Ankle injuries can occur to any of these structures. Nerves can be injured by over stretching them during forced ankle movements such as twisting the ankle or when they become pinched by the structures around them. Ligaments are damaged by over stretching them (sprain) when the ankle is twisted or they may simply thin over time and break with little excessive motion if there has been repetitive stretching over time. Similarly, tendons can be stretched (strained) with forced movement to the ankle or thinned over time leading to tears with repetitive injuries. Additionally, bones can be broken either from extreme force like a twist or repetitive impact over time like a stress fracture. Furthermore, the articular cartilage on the end of the bones, the smooth gliding surface where two bones meet can be damaged either from force or repetitive impact (osteochondral injury) or from genetics that result in arthritis (wear and tear of the articular cartilage).

Since one of the roles of the ankle is to transfer forces from the foot to the leg, another potential category of injury from the ankle results from biomechanics. Pain can result when the structures previously described are not in proper alignment. For instance, excessive pronation (foot rolling inward/flattening upon impact) or supination (foot rolling outwards upon impact) can result in abnormal forces being placed on the bones and their articular surfaces resulting in injury. Occasionally bones may strike each other with movement and result in ankle impingement.

While preventative exercises may be helpful they should not be a cause for pain and may indicate the need for further evaluation. Specific exercises can be directed at the calf muscle and tendon with an Achilles/runner’s stretch and calf strengthening which can be performed by raising and lowering the heels while standing on the end of a stair. A theraband or rubber tube can be looped around the foot and used to strengthen the muscles that point the foot down and also the muscles that move the foot inward and outward. Balancing (proprioception) exercises may also be helpful.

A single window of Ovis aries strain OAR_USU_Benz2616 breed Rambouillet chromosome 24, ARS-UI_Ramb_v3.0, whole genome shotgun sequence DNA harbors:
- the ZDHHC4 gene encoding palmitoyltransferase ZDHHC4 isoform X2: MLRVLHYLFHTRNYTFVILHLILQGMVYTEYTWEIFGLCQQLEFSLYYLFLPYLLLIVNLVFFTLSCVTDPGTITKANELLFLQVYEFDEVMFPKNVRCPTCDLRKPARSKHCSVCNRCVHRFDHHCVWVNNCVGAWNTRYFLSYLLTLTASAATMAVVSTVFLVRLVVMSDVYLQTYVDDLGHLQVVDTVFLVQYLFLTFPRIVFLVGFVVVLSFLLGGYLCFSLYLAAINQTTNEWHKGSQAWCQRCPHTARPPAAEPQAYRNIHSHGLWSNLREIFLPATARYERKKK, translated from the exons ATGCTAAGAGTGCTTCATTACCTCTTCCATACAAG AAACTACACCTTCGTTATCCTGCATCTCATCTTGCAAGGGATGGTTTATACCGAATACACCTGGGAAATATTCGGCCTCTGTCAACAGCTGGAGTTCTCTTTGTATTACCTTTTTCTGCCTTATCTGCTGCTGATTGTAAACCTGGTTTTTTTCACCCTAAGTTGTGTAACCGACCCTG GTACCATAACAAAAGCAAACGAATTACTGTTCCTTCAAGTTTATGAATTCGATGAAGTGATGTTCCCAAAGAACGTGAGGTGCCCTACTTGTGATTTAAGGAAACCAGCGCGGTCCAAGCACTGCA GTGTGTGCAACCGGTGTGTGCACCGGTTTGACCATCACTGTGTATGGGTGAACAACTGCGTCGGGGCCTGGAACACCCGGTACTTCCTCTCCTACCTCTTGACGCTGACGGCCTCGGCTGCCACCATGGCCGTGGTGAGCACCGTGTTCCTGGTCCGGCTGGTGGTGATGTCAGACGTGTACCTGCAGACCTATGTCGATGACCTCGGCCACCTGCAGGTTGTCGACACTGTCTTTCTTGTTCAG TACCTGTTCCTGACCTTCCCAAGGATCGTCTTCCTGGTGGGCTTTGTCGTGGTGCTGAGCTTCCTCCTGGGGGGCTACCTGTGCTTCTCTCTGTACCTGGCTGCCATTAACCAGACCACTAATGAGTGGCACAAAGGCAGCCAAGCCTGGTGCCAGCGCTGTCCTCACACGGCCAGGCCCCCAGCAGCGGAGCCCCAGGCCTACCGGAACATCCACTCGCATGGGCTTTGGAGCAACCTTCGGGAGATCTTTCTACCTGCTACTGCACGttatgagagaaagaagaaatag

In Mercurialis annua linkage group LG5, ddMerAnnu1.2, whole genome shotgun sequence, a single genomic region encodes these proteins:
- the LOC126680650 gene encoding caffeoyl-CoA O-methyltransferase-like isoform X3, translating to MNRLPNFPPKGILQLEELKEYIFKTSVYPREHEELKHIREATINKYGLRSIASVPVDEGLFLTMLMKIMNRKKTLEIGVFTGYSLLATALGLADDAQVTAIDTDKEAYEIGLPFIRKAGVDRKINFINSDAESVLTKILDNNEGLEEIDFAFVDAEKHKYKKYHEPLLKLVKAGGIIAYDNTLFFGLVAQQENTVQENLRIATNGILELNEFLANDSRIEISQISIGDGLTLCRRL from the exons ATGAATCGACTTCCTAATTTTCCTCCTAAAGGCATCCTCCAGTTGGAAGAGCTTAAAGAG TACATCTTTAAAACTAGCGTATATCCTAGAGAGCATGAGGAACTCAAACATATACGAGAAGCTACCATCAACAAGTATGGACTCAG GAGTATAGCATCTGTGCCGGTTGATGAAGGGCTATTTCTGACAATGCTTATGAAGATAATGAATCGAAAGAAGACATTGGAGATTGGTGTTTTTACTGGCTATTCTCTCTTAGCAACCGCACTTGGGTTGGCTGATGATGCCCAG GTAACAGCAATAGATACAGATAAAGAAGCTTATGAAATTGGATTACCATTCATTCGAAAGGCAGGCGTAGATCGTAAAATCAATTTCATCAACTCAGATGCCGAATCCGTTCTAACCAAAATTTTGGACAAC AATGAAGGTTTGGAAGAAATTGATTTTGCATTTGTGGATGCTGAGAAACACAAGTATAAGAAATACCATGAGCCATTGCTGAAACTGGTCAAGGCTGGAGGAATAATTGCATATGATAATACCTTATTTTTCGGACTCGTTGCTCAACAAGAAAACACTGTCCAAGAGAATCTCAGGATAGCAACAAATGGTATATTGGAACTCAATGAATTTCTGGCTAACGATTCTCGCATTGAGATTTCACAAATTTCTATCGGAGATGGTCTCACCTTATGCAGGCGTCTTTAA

In terms of alignment; arch supports from a local sports store, orthotics which are custom designed for your individual foot and appropriate shoe wear can contribute to improving the biomechanics. Sport specific shoes, meaning soccer shoes for soccer and running shoes for sprinting may diminish the risk for injury.

Since your ankle pain affects both ankles and began before and persists after you rolled your ankle, it most likely falls into the biomechanics category and could certainly be evaluated and confirmed by a sports medicine physician. There are many missing pieces to your history of ankle pain, such as your age, presence or absence of swelling and the type of pain (dull, sharp or burning). Furthermore, an exam by a physician can provide answers to your foot’s biomechanics, strength and stability.   Persistent or worsening pain, especially if accompanied by swelling may warrant x-rays or CT scans to evaluate the bones or articular surfaces.


Jane T. Servi, M.D. is a physician with Northern Colorado Orthopedic Associates.

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date: November 28, 2015

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The American Medical Society for Sports Medicine (AMSSM) was formed in 1991 to fill a void that has existed in sports medicine from its earliest beginnings. The founders most recognized and expert sports medicine specialists realized that while there are several physician organizations which support sports medicine, there has not been a forum specific for primary care non-surgical sports medicine physicians.

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The American Medical Society for Sports Medicine (AMSSM) was formed in 1991 to fill a void that has existed in sports medicine from its earliest beginnings. The founders most recognized and expert sports medicine specialists realized that while there are several physician organizations which support sports medicine, there has not been a forum specific for primary care non-surgical sports medicine physicians.

FIND A SPORTS MEDICINE DOCTOR